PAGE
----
Try to practise them every day. They can also help if you get out of breath suddenly. Being in control of your breathing means breathing gently, using the least effort, with your shoulders supported and relaxed.

Great advice!

 

Oxygen therapy treat Alzheimer’s?

Breathing oxygen at a higher-than-normal air pressure might ease some of the symptoms of Alzheimer’s disease, if recent research done in mice has the same results in humans.

Mice genetically engineered to develop some human features of Alzheimer’s disease showed significant reductions in physical and behavioral symptoms after 2 weeks of daily treatment with hyperbaric oxygen therapy (HBOT).

This was the result that a team hailing from the University of Tel Aviv (TAU) in Israel reported in a paper that was published recently in the journal Neurobiology of Aging.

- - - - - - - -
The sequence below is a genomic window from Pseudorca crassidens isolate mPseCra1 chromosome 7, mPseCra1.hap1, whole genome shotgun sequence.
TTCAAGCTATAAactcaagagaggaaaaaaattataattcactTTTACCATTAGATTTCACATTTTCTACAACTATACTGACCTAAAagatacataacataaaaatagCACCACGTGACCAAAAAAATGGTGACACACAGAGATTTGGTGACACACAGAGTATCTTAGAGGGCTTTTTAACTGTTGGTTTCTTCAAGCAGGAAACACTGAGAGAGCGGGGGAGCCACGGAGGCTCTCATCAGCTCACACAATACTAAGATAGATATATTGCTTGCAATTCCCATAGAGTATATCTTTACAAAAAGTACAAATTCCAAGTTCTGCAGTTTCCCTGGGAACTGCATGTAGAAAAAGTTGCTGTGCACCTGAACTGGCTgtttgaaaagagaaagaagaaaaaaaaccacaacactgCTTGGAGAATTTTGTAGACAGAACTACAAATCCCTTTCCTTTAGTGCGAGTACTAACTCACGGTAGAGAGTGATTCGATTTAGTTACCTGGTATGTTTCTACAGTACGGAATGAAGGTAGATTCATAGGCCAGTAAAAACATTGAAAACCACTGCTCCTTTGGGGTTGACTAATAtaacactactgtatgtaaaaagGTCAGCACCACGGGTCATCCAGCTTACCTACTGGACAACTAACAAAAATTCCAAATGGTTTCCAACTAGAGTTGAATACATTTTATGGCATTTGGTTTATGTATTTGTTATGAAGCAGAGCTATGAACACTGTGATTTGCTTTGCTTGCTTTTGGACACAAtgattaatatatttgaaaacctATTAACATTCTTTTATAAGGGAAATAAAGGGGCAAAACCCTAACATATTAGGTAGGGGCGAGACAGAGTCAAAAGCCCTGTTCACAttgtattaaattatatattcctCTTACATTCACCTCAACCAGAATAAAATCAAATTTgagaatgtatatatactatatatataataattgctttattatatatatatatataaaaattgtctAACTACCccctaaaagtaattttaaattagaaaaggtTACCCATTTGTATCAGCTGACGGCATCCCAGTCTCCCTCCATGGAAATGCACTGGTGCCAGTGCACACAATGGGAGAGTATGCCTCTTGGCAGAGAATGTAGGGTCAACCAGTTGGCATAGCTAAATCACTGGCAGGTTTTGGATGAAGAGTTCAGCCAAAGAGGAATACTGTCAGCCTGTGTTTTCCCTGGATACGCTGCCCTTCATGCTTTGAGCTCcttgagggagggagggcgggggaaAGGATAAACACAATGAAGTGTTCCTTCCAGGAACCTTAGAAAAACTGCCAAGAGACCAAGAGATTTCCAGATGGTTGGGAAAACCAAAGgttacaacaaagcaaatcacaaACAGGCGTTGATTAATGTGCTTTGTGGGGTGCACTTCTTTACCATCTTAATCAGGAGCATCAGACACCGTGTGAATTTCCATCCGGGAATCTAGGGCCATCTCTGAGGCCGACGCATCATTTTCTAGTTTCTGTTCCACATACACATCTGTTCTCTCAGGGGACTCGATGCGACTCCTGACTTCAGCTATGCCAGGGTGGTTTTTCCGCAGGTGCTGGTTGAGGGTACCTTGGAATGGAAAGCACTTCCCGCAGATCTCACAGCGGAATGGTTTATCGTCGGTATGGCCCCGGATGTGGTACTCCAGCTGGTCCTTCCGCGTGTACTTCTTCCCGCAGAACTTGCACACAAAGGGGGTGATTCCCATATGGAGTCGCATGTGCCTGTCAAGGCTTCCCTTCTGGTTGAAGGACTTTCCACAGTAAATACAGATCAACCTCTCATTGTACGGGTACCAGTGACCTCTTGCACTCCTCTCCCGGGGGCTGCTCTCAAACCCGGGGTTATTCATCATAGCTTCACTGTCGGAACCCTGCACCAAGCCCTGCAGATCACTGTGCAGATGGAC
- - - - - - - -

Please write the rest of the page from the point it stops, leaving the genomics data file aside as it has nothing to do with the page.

HBOT is a type of treatment during which the person breathes oxygen at a pressure that is greater than normal air pressure. The treatment, which is delivered inside a pressurized chamber, can cause the lungs to absorb up to three times more oxygen than usual.

The researchers note in their study paper that, while HBOT “has been used successfully to treat several neurological conditions,” its effects on Alzheimer’s disease “have never been thoroughly examined.”

In a hyperbaric oxygen chamber that they custom-built for the small animals, the researchers gave the transgenic mice 1 hour of HBOT every day for 14 days. They also gave another group of normal mice (the controls) the same treatment.

After this, the team observed the mice as they completed a number of behavioral tests. They also examined their brain tissue for effects of the treatment on the physical hallmarks of Alzheimer’s. They compared the results with the control mice.